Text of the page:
A national report released Tuesday described the work of a Buffalo program as one step toward fixing billions of dollars worth of Great Lakes water infrastructure.
“It’s something we would like see across Buffalo and the Great Lakes region,” said Radhika Fox, the CEO of the U.S. Water Alliance.
The Washington, D.C., non-profit water advocacy group called the collaboration between the Buffalo Sewer Authority and PUSH Buffalo as just the sort of program the Great Lakes need more of to achieve the sustainable water quality initiatives the organization put forth in its report.
The three-year-old program employs residents from low-income and minority neighborhoods to build green infrastructure projects across Buffalo. The U.S. Water Alliance devoted a page about the program in its 38-page report.
“The partnership is very promising,” Fox told reporters during a conference call.
Although still small, the “PUSH Blue” eco-landscaping team improved 221 properties where derelict buildings once stood — more than 19 acres in all.
Crews installed up to six inches of water-absorbing soil and low-maintenance turf on the sites after the buildings were demolished.
“While the demolition of blighted properties removes structures with environmental and structural hazards like asbestos and lead, the introduction of low-growing turf also promotes safe, healthy, walkable neighborhoods,” according to the report.
The newly landscaped properties also help alleviate storm runoff into the Buffalo sewer system, reducing sewage overflows into creeks and streams.
In the process, the program created 53 jobs, more than half filled by people of color from the African-American, Hispanic and Native American communities.
"PUSH Blue's eco-landscaping program has created significant benefit for both the West Side and the City of Buffalo," said Jenifer Kaminsky, PUSH's director of planning and community development.
"We have had the opportunity to partner with the Buffalo Sewer Authority to help address combined sewer overflow, which are considerable environmental burdens to residents across the city and especially lower-income neighborhoods," Kaminsky said. "This green approach not only creates infrastructure that addresses Buffalo's combined sewer overflow problem, but also provides new green space to neighborhoods and good green jobs."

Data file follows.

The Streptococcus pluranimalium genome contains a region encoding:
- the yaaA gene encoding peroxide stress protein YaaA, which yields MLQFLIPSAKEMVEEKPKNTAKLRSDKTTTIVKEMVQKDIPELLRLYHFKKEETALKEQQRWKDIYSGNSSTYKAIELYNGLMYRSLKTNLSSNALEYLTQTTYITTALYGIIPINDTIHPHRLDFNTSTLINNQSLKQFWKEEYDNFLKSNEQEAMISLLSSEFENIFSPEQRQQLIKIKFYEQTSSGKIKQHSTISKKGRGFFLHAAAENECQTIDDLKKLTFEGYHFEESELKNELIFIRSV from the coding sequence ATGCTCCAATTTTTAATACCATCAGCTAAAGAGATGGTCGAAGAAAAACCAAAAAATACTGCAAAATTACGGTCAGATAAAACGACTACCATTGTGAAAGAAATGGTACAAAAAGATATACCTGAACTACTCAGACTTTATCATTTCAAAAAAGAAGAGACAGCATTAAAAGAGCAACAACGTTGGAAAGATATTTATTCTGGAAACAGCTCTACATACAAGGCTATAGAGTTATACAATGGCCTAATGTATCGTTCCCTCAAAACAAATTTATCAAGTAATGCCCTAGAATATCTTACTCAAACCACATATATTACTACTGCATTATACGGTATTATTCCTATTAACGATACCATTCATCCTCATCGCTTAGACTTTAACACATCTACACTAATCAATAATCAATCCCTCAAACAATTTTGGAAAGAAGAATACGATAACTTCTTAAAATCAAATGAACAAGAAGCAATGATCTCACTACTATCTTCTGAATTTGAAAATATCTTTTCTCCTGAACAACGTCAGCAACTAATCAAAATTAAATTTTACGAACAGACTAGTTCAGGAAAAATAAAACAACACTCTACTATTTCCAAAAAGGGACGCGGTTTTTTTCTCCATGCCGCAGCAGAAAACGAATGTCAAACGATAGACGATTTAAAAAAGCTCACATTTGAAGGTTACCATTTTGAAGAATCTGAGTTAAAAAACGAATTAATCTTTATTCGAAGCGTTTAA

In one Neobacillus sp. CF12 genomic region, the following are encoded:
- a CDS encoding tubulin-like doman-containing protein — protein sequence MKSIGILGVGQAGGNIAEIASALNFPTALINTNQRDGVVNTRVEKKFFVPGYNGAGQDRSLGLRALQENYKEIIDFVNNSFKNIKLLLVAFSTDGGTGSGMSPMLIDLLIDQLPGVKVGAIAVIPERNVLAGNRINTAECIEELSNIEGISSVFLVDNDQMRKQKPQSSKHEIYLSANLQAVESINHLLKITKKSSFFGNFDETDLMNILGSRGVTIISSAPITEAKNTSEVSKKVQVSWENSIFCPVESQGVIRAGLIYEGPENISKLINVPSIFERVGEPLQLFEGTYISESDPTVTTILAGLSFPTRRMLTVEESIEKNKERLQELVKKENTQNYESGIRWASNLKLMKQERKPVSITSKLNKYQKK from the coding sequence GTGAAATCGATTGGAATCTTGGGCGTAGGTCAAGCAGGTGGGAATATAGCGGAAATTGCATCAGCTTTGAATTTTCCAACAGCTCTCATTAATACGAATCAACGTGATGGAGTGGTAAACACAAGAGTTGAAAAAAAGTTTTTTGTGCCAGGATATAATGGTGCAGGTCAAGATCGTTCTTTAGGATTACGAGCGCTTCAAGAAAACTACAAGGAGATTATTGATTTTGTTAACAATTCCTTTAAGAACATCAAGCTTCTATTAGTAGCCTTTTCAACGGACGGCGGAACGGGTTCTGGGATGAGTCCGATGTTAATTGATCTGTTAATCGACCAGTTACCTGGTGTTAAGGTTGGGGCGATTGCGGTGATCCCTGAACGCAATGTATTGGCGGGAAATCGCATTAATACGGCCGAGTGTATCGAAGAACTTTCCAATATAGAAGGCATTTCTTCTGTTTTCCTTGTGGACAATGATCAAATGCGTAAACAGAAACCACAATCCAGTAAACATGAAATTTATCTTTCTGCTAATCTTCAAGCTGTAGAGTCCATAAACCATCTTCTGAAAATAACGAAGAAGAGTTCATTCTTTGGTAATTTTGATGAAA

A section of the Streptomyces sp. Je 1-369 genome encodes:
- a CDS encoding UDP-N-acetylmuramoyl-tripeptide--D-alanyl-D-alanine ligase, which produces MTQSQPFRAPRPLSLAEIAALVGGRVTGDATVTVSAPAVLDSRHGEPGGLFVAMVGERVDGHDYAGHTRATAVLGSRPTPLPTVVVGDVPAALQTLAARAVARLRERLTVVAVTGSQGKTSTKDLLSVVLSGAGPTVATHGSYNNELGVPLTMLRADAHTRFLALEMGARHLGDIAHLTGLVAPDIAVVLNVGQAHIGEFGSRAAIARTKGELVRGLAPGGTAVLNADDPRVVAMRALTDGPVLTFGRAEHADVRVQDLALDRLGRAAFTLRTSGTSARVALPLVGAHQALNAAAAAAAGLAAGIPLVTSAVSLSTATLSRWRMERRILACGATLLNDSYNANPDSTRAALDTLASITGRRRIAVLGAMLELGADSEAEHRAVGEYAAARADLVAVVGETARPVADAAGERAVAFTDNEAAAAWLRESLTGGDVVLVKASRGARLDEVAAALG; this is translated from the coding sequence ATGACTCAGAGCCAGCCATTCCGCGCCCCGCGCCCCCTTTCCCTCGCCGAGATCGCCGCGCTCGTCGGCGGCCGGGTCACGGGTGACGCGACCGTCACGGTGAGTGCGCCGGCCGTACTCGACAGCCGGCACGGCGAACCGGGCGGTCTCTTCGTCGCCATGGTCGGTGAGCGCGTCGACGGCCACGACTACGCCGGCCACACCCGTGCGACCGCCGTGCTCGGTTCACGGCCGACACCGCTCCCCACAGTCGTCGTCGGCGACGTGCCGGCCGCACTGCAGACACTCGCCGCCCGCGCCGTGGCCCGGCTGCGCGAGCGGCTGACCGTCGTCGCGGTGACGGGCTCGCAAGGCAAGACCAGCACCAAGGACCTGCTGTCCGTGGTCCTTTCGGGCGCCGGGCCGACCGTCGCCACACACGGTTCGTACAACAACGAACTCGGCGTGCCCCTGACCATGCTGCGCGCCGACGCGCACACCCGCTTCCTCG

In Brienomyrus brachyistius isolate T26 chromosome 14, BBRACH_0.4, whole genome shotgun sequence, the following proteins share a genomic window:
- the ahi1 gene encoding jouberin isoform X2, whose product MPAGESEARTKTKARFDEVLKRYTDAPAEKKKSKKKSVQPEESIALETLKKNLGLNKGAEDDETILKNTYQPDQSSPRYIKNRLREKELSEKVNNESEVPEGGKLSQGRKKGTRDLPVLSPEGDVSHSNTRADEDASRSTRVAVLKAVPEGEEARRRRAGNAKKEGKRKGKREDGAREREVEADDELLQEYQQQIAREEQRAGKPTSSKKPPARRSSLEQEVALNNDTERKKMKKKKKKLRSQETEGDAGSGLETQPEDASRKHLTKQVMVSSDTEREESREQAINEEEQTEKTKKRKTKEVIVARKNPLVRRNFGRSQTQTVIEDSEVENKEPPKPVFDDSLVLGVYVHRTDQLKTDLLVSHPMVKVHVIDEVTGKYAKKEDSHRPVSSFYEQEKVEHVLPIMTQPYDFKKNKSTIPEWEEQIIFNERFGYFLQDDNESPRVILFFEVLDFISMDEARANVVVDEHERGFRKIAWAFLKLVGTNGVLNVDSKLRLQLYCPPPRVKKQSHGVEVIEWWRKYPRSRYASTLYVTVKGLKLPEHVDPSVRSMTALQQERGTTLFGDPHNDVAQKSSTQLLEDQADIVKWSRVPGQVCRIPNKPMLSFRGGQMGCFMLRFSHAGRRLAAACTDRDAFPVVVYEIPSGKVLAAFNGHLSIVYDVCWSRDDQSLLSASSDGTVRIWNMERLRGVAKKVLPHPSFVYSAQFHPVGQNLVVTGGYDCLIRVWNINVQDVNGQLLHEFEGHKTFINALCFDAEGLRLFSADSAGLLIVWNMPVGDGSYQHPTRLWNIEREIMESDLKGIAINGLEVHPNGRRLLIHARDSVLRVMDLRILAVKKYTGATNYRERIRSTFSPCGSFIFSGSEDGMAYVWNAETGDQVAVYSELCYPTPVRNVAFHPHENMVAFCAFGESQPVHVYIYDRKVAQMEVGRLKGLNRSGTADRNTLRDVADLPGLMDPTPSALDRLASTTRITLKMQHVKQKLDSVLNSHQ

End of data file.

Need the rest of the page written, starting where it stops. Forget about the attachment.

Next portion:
Other aims in the Water Alliance report included:
• Help struggling water utilities improve service to customers;
• Address lead in water infrastructure;
• Strive for universal equity in climate planning and development, and;
• Leverage water improvements to benefit disinvested areas.
[Read the U.S. Water Alliance's report: 'An Equitable Water Future — Opportunities for the Great Lakes Region']
The report’s release came just before the start of the annual two-day “Great Lakes Days” when hundreds of advocates from the Great Lakes converge on the nation’s capital to promote the region’s priorities to Congress and to call attention to its needs.
“It’s really a timely moment to be releasing this report,” Fox said.
Fox said the crises that have befallen Great Lakes communities – including the Flint water crisis and Toledo’s toxic algae problem – emphasize the region’s needs.
The study used data from the U.S. Environmental Protection Agency and concluded that at least $167 billion in public water system infrastructure investments are needed to bring or keep water service up to snuff. About $50 billion is required in New York State alone, according to the report.
New York is in the second year of the state’s $2.5 billion investment into improving water infrastructure across the state.
Some of that money has already been tapped into by local communities, including Cheektowaga, which is working toward lining its sewer system in an effort to reduce overflows of sewage into waterways like Scajaquada Creek.
The Niagara Falls Water Board, under the oversight of the state Department of Environmental Conservation, was also expected to apply for funding to repair its sewer system.
Other funds as part of the state’s investment are expected to go toward ridding lead from drinking water.
Studies in late 2016 showed high concentrations of lead at water fountains, sinks and other spigots in many area schools. Elevated lead levels are also suspected in many communities that serve low-income and minority residents.
“Buffalo is an older city, and the issue of lead in water is another challenge they face,” Fox said.